YOU CAN HARDLY be expected to follow the budget game without a program. The following paragraphs attempt to outline the stages that are likely to be important in the next several months, and the tactical positions that seem to be developing.
On March 31, the continuing resolution expires. You may recall that Congress was never able to agree on several of the 1982 appropriations bills and, in the final convulsion last fall, kept the money flowing with a compromise that extends only through the first half of the fiscal year. It's likely that both houses will vote for a simple extension, but the measure covers the controversial areas of health, education and welfare, and it's possible that enough deficit-fearing senators will balk to block passage.
A more likely source of trouble is the matter of the final budget resolution setting spending limits for the current fiscal year. In passing it last fall, Congress simply ignored the fact that actual spending is running at least $40 billion above its legally binding limit. Now, if the budget process is to be kept intact, Congress must adopt a revision that approves an uncomfortably large deficit for 1982.
Congress, however, also needs to approve a first budget resolution for the next fiscal year--the one that's the subject of the current quarrel with the president. In the Senate, the target date for this event is March 31; in the House it's April 15. That doesn't leave much time for a great deal of work, if Congress is to come up with a specific proposal that differs substantially from Mr. Reagan's.
Last year, as the result of close negotiations between Reagan administration officials and Republican senators starting right after the election, the budget process got off to a fast start. This year, the administration went its own way and congressional support for the Reagan budget is currently nil.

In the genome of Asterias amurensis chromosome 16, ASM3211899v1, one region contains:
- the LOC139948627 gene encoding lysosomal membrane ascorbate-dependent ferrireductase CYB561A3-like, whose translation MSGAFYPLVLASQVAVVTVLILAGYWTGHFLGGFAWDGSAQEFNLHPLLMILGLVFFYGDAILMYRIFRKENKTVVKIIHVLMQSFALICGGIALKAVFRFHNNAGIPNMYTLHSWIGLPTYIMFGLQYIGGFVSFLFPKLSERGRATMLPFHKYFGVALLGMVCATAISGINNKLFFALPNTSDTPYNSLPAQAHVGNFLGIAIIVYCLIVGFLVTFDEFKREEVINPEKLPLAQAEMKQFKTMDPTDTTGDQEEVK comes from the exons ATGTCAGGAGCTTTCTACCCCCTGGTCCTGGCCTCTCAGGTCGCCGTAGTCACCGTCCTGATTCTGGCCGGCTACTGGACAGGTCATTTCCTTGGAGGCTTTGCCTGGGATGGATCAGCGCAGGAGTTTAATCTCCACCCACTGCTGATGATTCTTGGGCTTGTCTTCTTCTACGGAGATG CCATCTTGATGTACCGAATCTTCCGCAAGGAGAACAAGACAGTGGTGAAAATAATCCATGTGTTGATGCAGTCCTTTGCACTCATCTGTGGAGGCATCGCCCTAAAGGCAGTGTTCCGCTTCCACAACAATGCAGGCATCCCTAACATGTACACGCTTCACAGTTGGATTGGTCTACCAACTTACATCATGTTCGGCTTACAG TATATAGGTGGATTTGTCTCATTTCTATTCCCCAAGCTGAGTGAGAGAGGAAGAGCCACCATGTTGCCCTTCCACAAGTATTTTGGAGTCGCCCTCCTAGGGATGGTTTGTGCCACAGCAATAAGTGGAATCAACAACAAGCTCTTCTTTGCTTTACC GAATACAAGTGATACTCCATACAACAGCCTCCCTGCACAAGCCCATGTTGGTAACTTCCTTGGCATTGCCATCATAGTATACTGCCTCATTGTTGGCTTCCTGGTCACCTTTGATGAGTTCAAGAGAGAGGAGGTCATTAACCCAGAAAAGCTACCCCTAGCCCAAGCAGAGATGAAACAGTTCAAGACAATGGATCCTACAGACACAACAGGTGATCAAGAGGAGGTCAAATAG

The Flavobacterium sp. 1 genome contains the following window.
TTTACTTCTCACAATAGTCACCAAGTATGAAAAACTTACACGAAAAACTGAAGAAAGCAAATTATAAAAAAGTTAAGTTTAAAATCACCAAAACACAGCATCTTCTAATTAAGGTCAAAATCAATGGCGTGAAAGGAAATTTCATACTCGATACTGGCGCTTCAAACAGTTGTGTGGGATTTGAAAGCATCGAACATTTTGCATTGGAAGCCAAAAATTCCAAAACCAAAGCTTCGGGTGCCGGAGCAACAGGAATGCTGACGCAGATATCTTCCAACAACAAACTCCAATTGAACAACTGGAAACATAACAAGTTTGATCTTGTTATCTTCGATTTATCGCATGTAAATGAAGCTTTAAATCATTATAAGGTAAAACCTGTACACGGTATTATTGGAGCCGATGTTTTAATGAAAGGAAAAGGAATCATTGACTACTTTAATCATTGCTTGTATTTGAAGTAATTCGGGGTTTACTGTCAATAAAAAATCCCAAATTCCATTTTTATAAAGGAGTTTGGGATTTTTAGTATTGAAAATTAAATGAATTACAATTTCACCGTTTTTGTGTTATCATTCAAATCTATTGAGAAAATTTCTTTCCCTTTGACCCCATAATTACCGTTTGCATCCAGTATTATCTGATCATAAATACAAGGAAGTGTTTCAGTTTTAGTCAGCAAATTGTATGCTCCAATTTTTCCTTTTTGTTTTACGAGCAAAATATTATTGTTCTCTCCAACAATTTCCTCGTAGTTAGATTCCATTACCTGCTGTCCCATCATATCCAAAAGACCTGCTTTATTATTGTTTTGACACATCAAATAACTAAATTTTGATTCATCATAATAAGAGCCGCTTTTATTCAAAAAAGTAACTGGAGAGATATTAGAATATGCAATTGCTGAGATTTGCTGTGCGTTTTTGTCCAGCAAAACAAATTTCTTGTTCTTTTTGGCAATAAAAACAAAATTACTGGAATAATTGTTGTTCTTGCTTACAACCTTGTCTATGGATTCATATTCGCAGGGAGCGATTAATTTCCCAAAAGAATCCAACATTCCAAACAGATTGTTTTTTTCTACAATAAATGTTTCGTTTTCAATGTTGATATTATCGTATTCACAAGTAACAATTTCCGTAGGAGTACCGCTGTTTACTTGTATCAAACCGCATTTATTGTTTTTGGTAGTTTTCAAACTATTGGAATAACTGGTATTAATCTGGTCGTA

If all goes as planned--and much may not--the congressional alternatives will face their first tests in the April votes on the budget resolution. If there is strong bipartisan support for the alternatives-- and if the administration is still sitting on the sidelines--the next play may well come when, sometime in May, federal spending pushes the federal debt over the limit currently set by law.
Failure to raise the debt ceiling would cause a chaotic shutdown of many government operations and possible panic in the financial markets. House and Senate leaders see the debt ceiling bill as an opportunity to turn the tables on the administration, forcing it to accept the budget and tax changes that Congress wants--just as the administration forced Congress to accept further budget cuts by closing down the government last fall. One possible danger here is the temptation to overload the debt ceiling bill with too many conditions to be passable. Another is a simple collapse of support for any budget, between the people who won't vote for the spending cuts and those who won't vote for the deficit.
Despite the acknowledged perils, momentum behind a congressional alternative is currently strong. Voters are genuinely worried, and many Republicans --who worked diligently to advance the administration's program last year--are stung by the president's current strategy of lobbing brickbats at them from the safe distance of his western tour. More important, responsible people in both parties realize, as the administration apparently does not, that the alternative is a stalemate over the budget--and, for the country, that is the greatest danger of all.